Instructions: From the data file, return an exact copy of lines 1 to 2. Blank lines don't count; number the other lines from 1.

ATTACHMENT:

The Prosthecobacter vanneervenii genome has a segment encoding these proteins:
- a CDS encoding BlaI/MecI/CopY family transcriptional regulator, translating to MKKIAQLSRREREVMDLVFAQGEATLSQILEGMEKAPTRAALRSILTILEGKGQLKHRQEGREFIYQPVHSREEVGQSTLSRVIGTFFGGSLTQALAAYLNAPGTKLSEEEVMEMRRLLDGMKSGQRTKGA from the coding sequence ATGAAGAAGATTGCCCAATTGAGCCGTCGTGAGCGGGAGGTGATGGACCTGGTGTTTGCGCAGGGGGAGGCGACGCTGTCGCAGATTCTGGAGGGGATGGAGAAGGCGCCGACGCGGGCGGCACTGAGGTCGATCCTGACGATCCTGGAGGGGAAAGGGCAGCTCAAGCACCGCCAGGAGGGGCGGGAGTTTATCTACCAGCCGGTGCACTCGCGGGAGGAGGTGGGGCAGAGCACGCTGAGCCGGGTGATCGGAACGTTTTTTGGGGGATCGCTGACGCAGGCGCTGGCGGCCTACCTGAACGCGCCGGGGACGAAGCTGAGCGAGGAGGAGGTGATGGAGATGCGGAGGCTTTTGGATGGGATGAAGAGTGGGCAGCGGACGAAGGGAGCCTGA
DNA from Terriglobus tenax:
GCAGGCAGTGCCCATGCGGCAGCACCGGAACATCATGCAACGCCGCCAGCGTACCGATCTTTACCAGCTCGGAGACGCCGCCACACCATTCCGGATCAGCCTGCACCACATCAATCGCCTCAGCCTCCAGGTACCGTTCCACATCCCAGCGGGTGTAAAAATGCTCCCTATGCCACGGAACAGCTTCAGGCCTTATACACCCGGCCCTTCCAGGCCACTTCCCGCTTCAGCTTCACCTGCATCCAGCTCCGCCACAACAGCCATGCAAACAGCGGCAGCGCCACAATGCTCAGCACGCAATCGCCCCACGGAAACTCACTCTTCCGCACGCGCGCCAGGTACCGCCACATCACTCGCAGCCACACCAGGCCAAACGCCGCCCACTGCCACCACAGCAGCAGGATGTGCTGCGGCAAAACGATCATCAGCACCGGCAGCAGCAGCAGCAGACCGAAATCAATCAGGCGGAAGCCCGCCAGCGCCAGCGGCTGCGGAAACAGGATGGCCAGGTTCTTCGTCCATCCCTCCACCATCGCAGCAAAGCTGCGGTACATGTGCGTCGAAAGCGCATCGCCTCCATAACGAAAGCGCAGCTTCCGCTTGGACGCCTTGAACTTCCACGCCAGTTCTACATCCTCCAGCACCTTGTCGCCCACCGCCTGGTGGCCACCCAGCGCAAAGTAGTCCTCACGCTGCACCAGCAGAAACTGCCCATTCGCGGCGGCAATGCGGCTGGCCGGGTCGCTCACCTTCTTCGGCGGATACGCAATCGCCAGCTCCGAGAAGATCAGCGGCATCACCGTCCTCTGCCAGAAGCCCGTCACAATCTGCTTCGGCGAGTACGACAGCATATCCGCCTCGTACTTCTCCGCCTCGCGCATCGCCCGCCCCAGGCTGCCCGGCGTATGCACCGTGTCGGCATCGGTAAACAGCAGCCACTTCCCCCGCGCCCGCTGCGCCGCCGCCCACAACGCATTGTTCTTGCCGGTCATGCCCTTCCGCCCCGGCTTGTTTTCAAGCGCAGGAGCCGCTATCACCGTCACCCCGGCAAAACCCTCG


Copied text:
The Prosthecobacter vanneervenii genome has a segment encoding these proteins:
- a CDS encoding BlaI/MecI/CopY family transcriptional regulator, translating to MKKIAQLSRREREVMDLVFAQGEATLSQILEGMEKAPTRAALRSILTILEGKGQLKHRQEGREFIYQPVHSREEVGQSTLSRVIGTFFGGSLTQALAAYLNAPGTKLSEEEVMEMRRLLDGMKSGQRTKGA from the coding sequence ATGAAGAAGATTGCCCAATTGAGCCGTCGTGAGCGGGAGGTGATGGACCTGGTGTTTGCGCAGGGGGAGGCGACGCTGTCGCAGATTCTGGAGGGGATGGAGAAGGCGCCGACGCGGGCGGCACTGAGGTCGATCCTGACGATCCTGGAGGGGAAAGGGCAGCTCAAGCACCGCCAGGAGGGGCGGGAGTTTATCTACCAGCCGGTGCACTCGCGGGAGGAGGTGGGGCAGAGCACGCTGAGCCGGGTGATCGGAACGTTTTTTGGGGGATCGCTGACGCAGGCGCTGGCGGCCTACCTGAACGCGCCGGGGACGAAGCTGAGCGAGGAGGAGGTGATGGAGATGCGGAGGCTTTTGGATGGGATGAAGAGTGGGCAGCGGACGAAGGGAGCCTGA